I'm Not Sure About
the benefit of 20/20 hindsight, it's easy to identify some things
as having gone "right" and other things as having gone "wrong."
However, some of the most interesting things to consider are the ones
that aren't so easily pinned down. Here are some questions that are
still very much open in my mind. (If any of you have answers, feel free
to share them!):
- Is it better to start the design process with fiction and high-level
gameplay goals or to dive right into game systems? We did a much
better job, I think, of the former than the latter. Too much of our
system stuff had to be rethought relatively late in the project. Only
the conversation and inventory systems are largely untouched from
where we started. We remained true to our high-level goals, but I
can't shake the feeling we could have done a better job early in the
project on the system design front.
iconic/abstract representation of characters, power-ups, player rewards,
tools, objects, and so on better than realistic/specific representation?
In other words, are instantly identifiable floating crosses better
as healing items than a med-bot, something the player may or may not
be able to identify? Is it compelling to wonder if that guy over there
is a good guy or a bad guy? Or is it better to know just by looking
at him, so you can plan accordingly? As in so many things, we went
with a hybrid approach -- nothing as extreme as floating health restorers,
but instantly recognizable good guys, bad guys, rewards, and objects.
it better to stop the action while the player is in interface screens
or to keep the action going à la System Shock 2?
We chose to stop the action because, for us, the tactical decisions
this allows outweighed the artificiality and the loss of immersion.
Was that the right decision? Probably, but there's no way to assess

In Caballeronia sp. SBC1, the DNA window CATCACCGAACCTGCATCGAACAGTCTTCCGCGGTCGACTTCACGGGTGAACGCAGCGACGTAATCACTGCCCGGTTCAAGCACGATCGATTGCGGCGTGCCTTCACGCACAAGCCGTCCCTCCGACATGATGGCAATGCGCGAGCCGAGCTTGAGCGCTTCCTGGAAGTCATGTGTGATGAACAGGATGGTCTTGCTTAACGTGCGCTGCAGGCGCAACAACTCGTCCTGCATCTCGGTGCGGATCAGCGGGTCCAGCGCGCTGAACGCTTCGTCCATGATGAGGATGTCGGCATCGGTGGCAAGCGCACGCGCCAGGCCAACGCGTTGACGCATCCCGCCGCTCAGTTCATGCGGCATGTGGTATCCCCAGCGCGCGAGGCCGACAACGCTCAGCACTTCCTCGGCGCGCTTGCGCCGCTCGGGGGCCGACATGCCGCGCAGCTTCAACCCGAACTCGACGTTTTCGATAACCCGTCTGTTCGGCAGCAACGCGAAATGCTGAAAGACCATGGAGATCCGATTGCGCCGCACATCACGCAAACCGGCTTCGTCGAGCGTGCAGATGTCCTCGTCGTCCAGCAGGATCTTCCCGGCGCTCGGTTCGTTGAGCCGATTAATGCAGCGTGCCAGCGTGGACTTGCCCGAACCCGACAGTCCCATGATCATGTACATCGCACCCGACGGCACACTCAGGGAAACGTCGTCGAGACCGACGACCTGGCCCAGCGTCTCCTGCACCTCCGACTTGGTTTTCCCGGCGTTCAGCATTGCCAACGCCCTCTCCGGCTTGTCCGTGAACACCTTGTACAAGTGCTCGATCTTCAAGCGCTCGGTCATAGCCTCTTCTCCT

the road not taken in this case.
you get to name your character or not? A holy war almost broke
out on the Deus Ex team about this. "If you can't name
your character, it's not an RPG," said some. "If we don't
name the character, how do we write and record compelling conversations
and create a cool story?" said others. "Story isn't the
point…" "Yes, it is…" and on and on and on.
We compromised: we gave the player character a code name and back-story
but let the player select his real name, which came into play in various
ways (though never in speech).
it better to worry about graphics and art direction and cinematics
early or late? We did zero flic work until the very end of the
project, and though the game looks good, we left it to the end to
go back and make a pass at consistency (getting the lighting and texturing
just right, and so on). I decided it was more important to get the
gameplay under control than to get the game looking good. We did make
our art direction pass and we did make the game look better -- really
good, in fact, in my totally prejudiced opinion. But it's unclear
to me whether the game could have looked even better if we'd gone
the other way and dealt with art issues sooner rather than later.
The Bottom Line
of the challenge of game development is making the tough decisions along
the way, leading to many difficult junctures when you have to determine
that something that can't be done right in the game shouldn't be done
at all. Notice the complete lack of references to multiplayer action
in this Postmortem. We wanted to provide multiplayer support but didn't
have the time to do the job we knew we needed to do, and so it got cut.
generalize from that point: It's all well and good to have design goals
and an ideal game pictured in your head when you start, but you have
to be open to change and realistic about what can and can't be done
in a reasonable time frame, for a reasonable amount of money, with the
personnel and technology available to you. And if you don't have time
to do something right, cut it and do everything that's left so well
that no one notices the stuff that isn't there.
not saying we did that perfectly on Deus Ex. We certainly didn't
ship a perfect game. But if we hadn't gone into development with the
attitude that we'd do things right or not at all, we would have fallen
far shorter of perfection than we did. How close we did get is something
all of you can decide for yourselves. All I know is we're going to get
closer next time.
Publisher: Eidos Interactive
Number of Full-Time Developers: Approx. 20: 1 of me, 3
programmers, 6 designers, 7 artists, 1 writer, 1 associate producer,
Number of Contractors: Approx. 6: 2 writers, 4 testers
Time: 6 months of preproduction and 28 months of production
Release Date: June 23, 2000
Target Platform: Windows 95/98/NT/2000 plus third-party
Macintosh and Linux ports
Critical Development Hardware: Ranged from dual Pentium
Pro 200s with 8GB hard drives, to Athlon 800s with 9GB fast SCSI,
and everything in between. More than 100 video cards were cycled
through during development.
Software Used: Visual Studio, Lightwave, Lotus Notes
Notable Technologies: Unreal engine and associated tools
such as UnrealEd and ConEdit (our proprietary conversation editor)